Exploring the links between obesity and musculoskeletal disorders
medwireNews: Presentations on the final day of the Annual European Congress of Rheumatology (EULAR) 2017 examined the relationship between diet, obesity, and rheumatologic diseases.
Pascal Richette (Hôpital Lariboisière, Paris, France) outlined the effects of weight loss among patients with psoriatic arthritis (PsA), knee osteoarthritis (OA), and gout.
“Obesity can increase the risk of developing PsA,” he said, describing the results of a study by Alexander Egeberg (Herlev and Gentofte Hospital, Hellerup, Denmark) and colleagues showing that participants had a lower risk for psoriasis after undergoing gastric bypass surgery compared with before, and those with PsA at baseline had a lower risk for progression to more severe disease after undergoing bypass surgery.
Richette noted that obesity has also been associated with a poor response to tumor necrosis factor (TNF) inhibitor treatment among patients with PsA, and that weight loss could improve response rates.
Overweight increases the risk for knee OA by twofold, while obesity increases the risk by 3.1- to 4.7-fold, continued Richette.
“Obesity is likely to influence knee OA through mechanical stress on knees and systemic stress,” he said, and described the results of the IDEA randomized trial showing that diet and exercise interventions reduce knee compressive force and interleukin (IL)-6 levels among overweight and obese people with OA. Participants receiving a diet and exercise intervention experienced a greater reduction in IL-6 levels than those doing exercise only, whereas patients assigned to follow a diet-only intervention had a greater reduction in knee compressive force than those assigned to use exercise only.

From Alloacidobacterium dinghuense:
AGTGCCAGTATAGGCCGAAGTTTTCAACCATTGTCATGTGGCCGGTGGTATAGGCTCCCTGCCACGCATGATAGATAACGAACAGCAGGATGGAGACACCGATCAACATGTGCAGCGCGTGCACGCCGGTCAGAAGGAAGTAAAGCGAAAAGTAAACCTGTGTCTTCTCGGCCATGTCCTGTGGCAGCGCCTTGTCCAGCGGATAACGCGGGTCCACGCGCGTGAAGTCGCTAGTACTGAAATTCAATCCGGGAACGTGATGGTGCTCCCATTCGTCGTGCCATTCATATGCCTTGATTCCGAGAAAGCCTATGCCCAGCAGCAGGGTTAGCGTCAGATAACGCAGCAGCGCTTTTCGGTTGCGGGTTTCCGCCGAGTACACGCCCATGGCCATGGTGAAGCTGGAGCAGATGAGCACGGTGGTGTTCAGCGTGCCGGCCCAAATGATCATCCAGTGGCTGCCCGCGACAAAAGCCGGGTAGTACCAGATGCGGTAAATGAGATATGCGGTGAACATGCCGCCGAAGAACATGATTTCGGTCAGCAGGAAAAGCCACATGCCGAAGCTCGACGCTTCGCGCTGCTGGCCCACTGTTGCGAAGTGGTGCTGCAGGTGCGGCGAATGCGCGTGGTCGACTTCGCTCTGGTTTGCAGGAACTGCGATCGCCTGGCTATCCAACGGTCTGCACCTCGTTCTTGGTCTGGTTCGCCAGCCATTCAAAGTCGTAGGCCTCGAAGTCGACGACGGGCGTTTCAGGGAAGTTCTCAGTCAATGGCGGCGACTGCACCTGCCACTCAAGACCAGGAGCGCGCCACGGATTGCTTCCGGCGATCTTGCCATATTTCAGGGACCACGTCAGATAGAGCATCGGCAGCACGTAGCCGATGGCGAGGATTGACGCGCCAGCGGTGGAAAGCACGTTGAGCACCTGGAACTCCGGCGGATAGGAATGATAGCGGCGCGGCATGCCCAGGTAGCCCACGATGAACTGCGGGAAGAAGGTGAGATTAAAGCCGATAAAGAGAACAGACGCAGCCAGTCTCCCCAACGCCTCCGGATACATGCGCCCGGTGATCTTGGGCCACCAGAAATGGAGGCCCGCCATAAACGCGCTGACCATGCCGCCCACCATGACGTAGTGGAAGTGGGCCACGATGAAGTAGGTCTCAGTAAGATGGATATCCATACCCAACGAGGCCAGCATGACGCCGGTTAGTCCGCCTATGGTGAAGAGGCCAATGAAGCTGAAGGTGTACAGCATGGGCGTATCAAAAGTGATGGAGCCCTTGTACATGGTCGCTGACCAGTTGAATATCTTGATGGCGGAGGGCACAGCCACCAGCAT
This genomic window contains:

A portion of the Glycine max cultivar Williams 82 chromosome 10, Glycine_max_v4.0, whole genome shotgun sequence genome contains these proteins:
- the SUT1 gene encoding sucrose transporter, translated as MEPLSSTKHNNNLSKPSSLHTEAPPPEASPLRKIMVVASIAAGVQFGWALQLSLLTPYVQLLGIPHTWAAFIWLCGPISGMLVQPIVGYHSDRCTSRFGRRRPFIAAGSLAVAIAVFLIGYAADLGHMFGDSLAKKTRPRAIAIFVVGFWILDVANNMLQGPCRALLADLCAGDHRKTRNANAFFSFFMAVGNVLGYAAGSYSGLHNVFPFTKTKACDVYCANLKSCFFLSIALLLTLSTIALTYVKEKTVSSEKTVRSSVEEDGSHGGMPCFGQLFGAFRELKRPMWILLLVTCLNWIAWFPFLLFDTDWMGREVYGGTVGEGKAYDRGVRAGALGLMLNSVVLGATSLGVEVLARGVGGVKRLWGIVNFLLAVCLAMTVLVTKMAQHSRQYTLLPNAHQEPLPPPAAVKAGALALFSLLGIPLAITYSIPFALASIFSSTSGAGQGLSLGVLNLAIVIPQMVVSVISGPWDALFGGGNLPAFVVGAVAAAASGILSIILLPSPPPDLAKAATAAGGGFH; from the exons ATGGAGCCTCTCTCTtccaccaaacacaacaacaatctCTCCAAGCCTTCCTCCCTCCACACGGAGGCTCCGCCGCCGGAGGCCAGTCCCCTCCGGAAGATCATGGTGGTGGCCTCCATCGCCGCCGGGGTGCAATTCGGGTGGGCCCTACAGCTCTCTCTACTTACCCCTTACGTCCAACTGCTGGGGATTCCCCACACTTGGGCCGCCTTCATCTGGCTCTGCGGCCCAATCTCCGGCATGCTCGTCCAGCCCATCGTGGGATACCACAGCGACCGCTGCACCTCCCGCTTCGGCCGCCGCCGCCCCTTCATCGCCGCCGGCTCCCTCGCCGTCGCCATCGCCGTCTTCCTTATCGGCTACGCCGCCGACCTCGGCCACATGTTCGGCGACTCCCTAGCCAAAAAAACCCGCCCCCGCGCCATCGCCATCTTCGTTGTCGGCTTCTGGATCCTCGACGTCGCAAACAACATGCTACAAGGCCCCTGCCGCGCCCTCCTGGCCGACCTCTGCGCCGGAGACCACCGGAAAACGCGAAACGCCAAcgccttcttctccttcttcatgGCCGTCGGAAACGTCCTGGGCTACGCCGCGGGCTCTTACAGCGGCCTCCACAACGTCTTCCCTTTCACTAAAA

Furthermore, a study from his own group suggests that “massive weight loss” has an “impressive effect” on the symptoms of OA, added Richette. Indeed, pain measured on the Visual Analog Scale (VAS) decreased significantly from 50.0 points at baseline to 24.5 points at 6 months after gastric surgery among 44 patients with painful knee OA whose body mass index decreased from 50.7 to 40.4 kg/m2, and Western Ontario and McMaster Universities Osteoarthritis Index scores decreased from 187.3 to 94.1 points.
Shifting his focus to gout, Richette noted that “sixty percent of gout risk is attributable to excess weight,” and guidance from organizations including EULAR and the ACR recommends weight loss for patients with gout.
Sabrina Nielsen (The Parker Institute, Bispebjerg and Frederiksberg Hospital, Copenhagen, Denmark) then presented the results of a systematic review investigating the benefits and harms associated with weight loss in gout patients.
The team analyzed the results of 10 studies, in which participants lost between 3 and 30 kg of weight, and found that weight loss was associated with a change in serum uric acid (sUA) levels of between –168 and +30 µmol/L in eight studies investigating sUA levels. Furthermore, the proportion of patients achieving target sUA levels (<360 µmol/L) after weight loss ranged from 0 to 60%, and six out of eight studies that included gout attacks as an endpoint identified a beneficial effect of weight loss.
Weight loss occurred as a result of diet with or without physical activity, bariatric surgery, diuretics, metformin, or no intervention in the included studies, said Nielsen.
She noted that meta-analysis was not possible due to clinical heterogeneity, and cautioned that the included studies were of low or moderate quality.
Nevertheless, she concluded: “The available evidence indicates beneficial effects of weight loss for overweight gout patients regarding sUA, achieving sUA target, and gout attacks.”
By Claire Barnard
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